Westborough Police arrest suspect in unarmed robbery

Raven Williams

Westborough – Westborough Police Chief Alan Gordon has released a statement about an unarmed robbery that took place this morning at the Westborough Public Library:

On 3/13/13, at approximately 11:13 AM, the Westborough Police received a report of an unarmed robbery that had just taken place at the Westborough Public Library. The victim is a 40 year old N. Grafton woman who was using the services of the library.

While seated at a table, she observed a female walk by her several times. The suspect walked up behind her and grabbed her by her hair and stole her I Phone from her. She then demanded the victim's wedding ring and wallet. The victim did not have a wallet with her but did comply with the order for the wedding ring.

A short time later, Officer Charles Dapolite located a female behind the Central one Federal Credit Union on Cottage St. She matched the description of the suspect. She was identified by the victim as the person who assaulted her and stole her property.

Raven Williams, age 20 of 61 South St. Westborough was placed under arrest for unarmed robbery and assault and battery. She will be arraigned in WDC on Thursday. The two stolen items were recovered from Williams.

Short URL: http://communityadvocate.com/?p=31715

Posted by on Mar 13 2013. Filed under Byline Stories, Police & Fire, This Just In. You can follow any responses to this entry through the RSS 2.0. You can leave a response or trackback to this entry

4 Comments for “Westborough Police arrest suspect in unarmed robbery”

  1. I subbed in WHS after I retired and remember Raven. What a stupid thing to do. She’s evidently ruining her life. Why?

  2. While what she apparently did is a crime, it is the sort of cripe of opportunity & desperation that would typically committed by an addict. Now she has been ordered into rehab. I certainly hope that it works for her. That this Raven says “nevermore” to drugs! Seriously, I wish her health, recovery, and success and happiness in the future.

  3. Outpatient treatment probably means methadone. That is only substitution of one addiction for another. Methadone clinics are a scam on the public. They do no good whatsoever. Addicts take methadone only to avoid the withdrawal symptoms they fear while they go out to score the illegal narcotic (usually heroin) that will get them high, Drug pushers hang around the clinics.

    Only in-patient treatment with actual withdrawal (which no addict ever wants to repeat!) works.

  4. To say that, “Only in-patient treatment with actual withdrawal… works,” displays either a refusal to recognize or an inability to comprehend the scientific and medical research and data of the past 50+ years in regards to Opioid Addiction and Medication-Assisted Treatment – “MAT” – (of which Methadone Maintenance Treatment – “MMT” – is a type). The notion that MAT/MMT “is only the substitution of one addiction for another” and, as such, that “Methadone clinics are a scam on the public,” only further displays a lack of or inability to comprehend knowledge and facts surrounding opioid addiction and what the Centers for Disease Control (CDC) has made clear: Methadone Maintenance Treatment is the *most* effective modality currently available for the treatment of opioid addiction (http://www.cdc.gov/idu/facts/Methadone.htm).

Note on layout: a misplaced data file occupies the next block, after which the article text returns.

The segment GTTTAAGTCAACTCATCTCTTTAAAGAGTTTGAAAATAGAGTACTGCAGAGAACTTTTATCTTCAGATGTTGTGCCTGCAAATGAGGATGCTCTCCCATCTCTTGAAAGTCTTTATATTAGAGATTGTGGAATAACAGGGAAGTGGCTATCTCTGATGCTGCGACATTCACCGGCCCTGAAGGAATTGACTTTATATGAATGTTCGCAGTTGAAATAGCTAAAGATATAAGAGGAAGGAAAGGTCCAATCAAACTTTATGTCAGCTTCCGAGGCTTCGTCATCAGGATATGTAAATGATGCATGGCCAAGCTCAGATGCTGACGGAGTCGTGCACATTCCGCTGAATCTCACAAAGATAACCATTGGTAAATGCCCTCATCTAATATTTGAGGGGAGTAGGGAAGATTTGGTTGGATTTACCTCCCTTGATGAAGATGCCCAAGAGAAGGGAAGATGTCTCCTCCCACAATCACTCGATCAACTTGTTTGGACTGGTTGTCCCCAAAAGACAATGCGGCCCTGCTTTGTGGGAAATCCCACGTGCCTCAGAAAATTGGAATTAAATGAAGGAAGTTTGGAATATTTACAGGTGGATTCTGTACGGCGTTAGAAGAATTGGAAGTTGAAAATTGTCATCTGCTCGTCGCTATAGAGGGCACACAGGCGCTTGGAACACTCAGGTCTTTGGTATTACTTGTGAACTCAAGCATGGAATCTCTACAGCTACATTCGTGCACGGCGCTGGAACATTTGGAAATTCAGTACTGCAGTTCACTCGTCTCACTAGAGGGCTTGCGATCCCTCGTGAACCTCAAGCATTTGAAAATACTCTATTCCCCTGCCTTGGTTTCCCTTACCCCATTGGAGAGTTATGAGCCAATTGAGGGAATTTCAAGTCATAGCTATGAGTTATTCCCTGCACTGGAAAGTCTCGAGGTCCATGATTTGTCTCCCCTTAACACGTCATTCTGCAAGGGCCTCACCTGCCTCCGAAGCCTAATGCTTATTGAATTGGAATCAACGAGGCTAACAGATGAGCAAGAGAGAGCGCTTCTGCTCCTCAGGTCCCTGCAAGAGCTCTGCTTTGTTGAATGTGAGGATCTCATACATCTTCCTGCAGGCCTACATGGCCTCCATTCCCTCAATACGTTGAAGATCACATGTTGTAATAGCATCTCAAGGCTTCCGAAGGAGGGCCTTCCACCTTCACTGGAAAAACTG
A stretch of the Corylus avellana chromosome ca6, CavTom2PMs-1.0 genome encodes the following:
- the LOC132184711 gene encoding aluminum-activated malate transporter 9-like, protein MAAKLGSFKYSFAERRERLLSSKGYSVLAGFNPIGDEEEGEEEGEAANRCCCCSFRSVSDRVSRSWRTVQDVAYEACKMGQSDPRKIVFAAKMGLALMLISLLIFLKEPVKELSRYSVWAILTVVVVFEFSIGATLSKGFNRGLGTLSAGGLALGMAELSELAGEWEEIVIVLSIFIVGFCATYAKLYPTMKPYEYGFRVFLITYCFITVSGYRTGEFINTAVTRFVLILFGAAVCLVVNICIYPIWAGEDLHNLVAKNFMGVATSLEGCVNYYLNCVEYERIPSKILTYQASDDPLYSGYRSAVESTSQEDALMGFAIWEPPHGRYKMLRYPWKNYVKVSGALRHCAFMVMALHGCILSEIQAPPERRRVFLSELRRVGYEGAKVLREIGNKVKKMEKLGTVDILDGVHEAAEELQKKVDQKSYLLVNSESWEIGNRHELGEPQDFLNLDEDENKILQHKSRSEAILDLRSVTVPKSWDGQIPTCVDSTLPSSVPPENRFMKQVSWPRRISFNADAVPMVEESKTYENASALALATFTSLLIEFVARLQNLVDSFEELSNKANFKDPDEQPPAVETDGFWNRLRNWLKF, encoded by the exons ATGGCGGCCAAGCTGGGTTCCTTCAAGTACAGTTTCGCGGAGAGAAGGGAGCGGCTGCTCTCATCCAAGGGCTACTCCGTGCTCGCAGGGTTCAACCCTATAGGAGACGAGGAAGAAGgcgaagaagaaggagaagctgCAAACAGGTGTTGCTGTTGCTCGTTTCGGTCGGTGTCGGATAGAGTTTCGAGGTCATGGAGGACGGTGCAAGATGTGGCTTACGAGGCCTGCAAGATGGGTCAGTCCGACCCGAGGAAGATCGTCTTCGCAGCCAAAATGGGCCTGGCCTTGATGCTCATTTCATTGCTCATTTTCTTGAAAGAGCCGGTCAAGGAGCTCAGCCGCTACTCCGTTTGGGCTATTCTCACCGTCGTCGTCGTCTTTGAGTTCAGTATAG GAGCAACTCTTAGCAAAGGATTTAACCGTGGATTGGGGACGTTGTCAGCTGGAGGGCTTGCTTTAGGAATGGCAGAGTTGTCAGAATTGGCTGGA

For decades, studies have supported the view that opioid addiction is a medical disorder that can be treated effectively with medications (such as methadone or buprenorphine) administered under conditions consistent with their pharmacological efficacy, when treatment includes comprehensive services, such as psychosocial counseling, treatment for co-occuring disorders, medical services, vocational rehabilitation services, and case management services (e.g., Dole and Nyswander 1967; McLellan et al. 1993), ALL of which are typically offered and available in Opioid Treatment Programs (“methadone clinics”). Similar to patients with other chronic disorders (like diabetes, hypertension and asthma), many who are opioid addicted have been found to respond best to treatment that combines pharmacological AND behavioral interventions. The RELAPSE rates for “in-patient treatment with actual withdrawal” (abstinence-only based treatment for opioid addiction) is GREATER than 90%, while the relapse rate for Methadone Maintenance Treatment is LESS than 30%. The data & research, in addition to the medical science, are clear.

    One can only wonder what evidence Dan Tanner, previous commenter in this feed, relied when he expressed the belief that “They [Methadone Treatment Clinics] do no good whatsoever.” His opinion is diametrically opposite to that voiced for many years by the US National Institute on Drug Abuse and the Center for Substance Abuse Treatment, as well as the Institute of Medicine, WHO, and countless governmental, clinical and academic authorities throughout the world. Of course, all forms of treatment that offer help and hope should be supported to the greatest extent possible, whether they are abstinence-based or utilize medication, residential or outpatient, short-term or extending for months or years. However, cost, accessibility and affordability put most non-methadone treatment out of the reach of the vast majority of opiate-dependent individuals. Accordingly, rejecting maintenance treatment means abandonment for most who want and could benefit greatly from help. And abandonment, in turn, not only can mean a death sentence for those dependent on drugs, but is a policy whose costs are borne by every member of the community.

    It”s time we accept the reality that “just say no” is not an effective policy in dealing with medical and social problems.

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